Twitter must feel bereft, and be developing an inferiority complex.
Duelling Instagram and Twitter mobile apps.
AllThingsDigital, via an unpublished ComScore report, has unveiled that Facebook's photo-sharing service, Instagram, bested Twitter in August for daily mobile app engagement.
According to the report, Instagram averaged 7.3 million daily active users (DAUs) in the US, and Twitter averaged a mere 6.87 million. In addition, Instragram users spent 44 per cent more time than Twitter users in their respective mobile apps. And Twitter has 25 per cent more smartphone users than Instagram — 29 million versus 22 million, according to ComScore.
It turns out that more people in the US like to spend more time taking, sharing and gazing at pictures than tweeting and reading tweets. But don't worry, Twitter, many of those more than 80 million registered Instagrammers are flowing their pictures into Twitter, and you are going to pep up your own image-sharing service, especially now that you have new restrictions on other photo-sharing services that use your API. And with more than 60 per cent of 140 million active users on mobile devices, and more than 400 million 140-character-or-less word pictures per day around the world, life is good and the revenue is flowing.
eMarketer estimated that Twitter revenue will reach US$259.9 million in 2012, and US$540 million by the end of 2014. Bloomberg reported that Twitter could reach US$1 billion in sales in 2014. On the mobile front — more than 60 per cent of its users are on mobile devices — eMarketer predicted that Twitter will gain about half of its 2012 revenue, US$129.7 million, from US users on mobile devices.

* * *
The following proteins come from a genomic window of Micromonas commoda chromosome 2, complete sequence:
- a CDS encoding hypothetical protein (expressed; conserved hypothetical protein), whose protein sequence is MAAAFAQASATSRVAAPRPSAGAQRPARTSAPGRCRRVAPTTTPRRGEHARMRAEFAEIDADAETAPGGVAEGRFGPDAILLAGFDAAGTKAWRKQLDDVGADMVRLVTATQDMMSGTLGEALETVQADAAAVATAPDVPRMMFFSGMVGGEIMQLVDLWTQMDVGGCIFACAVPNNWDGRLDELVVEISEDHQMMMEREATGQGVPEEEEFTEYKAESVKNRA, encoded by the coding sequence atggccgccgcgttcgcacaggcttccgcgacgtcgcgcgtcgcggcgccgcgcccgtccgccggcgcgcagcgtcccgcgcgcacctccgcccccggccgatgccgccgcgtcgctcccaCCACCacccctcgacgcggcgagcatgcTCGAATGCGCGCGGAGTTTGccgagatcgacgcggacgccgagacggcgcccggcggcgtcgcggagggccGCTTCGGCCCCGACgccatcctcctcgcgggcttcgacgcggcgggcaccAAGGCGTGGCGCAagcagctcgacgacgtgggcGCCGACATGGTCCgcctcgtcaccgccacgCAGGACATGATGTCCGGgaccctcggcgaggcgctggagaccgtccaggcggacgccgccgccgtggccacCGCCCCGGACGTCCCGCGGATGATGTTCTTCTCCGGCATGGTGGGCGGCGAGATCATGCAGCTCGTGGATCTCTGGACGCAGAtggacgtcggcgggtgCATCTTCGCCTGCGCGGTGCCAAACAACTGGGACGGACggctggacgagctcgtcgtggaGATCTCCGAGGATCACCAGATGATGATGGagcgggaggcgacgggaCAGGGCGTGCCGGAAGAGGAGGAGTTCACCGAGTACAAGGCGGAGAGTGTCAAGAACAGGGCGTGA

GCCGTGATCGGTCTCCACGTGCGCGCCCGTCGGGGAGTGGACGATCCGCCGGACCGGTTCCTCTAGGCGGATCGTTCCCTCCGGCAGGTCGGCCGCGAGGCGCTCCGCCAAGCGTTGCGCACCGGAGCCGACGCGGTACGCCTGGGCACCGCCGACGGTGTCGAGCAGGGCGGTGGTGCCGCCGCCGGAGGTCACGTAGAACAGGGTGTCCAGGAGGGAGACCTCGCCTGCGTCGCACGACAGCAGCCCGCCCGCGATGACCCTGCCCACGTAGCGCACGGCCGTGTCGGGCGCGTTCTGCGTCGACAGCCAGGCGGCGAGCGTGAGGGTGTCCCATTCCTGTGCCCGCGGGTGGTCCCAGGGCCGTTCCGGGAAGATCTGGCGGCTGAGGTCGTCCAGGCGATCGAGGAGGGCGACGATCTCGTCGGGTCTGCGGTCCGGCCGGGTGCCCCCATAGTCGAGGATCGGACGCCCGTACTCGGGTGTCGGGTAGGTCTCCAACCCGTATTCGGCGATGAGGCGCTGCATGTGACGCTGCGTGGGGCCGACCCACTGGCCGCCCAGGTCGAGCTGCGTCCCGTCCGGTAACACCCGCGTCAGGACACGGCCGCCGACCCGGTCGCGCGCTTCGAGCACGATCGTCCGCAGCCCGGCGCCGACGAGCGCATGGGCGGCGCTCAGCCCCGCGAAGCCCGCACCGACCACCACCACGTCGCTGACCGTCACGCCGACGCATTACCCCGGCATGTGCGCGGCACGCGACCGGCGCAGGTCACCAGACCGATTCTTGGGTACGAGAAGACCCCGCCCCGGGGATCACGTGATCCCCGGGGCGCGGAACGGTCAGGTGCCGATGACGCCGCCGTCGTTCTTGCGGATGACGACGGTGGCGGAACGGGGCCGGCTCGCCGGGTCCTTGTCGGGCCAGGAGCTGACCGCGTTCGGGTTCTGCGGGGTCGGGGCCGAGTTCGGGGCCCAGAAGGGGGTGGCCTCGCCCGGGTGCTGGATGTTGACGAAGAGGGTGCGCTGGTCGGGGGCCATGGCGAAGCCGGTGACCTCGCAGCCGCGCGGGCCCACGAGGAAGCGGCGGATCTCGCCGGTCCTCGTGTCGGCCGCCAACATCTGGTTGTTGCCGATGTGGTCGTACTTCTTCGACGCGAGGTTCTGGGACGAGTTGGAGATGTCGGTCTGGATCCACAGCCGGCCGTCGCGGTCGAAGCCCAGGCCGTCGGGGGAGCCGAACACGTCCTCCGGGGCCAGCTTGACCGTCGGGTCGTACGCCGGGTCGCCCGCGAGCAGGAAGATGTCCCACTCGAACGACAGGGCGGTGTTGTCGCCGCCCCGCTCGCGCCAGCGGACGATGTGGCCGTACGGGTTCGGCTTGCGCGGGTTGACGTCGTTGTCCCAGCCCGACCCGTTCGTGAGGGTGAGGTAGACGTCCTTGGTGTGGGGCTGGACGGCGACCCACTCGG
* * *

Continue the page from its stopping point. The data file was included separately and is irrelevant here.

Instagram's August ComScore metrics are good news for Facebook, which has been struggling to come up with mobile greatness, especially from a monetisation standpoint. It collects a lot of data with each photo, but what target ad do you serve with a railroad track photo at 48.7597 degrees north, 122.4869 degrees west? Amtrak tickets to Seattle? Puma ads, because you've been tracked window shopping on Zappos?
It's not that clear how Facebook can turn Instragram into a cash machine on a smartphone. eMarketer predicted that Facebook, with an estimated 57 per cent of its 1 billion users accessing its services on mobile devices, will book US$5 billion in overall revenue, but only US$72 million in US mobile ad revenue — far less that Twitter's US mobile take. However, the mobile ad game is just beginning, and both Facebook and Twitter will be winners. By 2014, more than 75 per cent of users could be on mobile devices, and eMarketer expects Facebook's US mobile revenue to reach US$629.4 million, versus US$444.1 million for Twitter.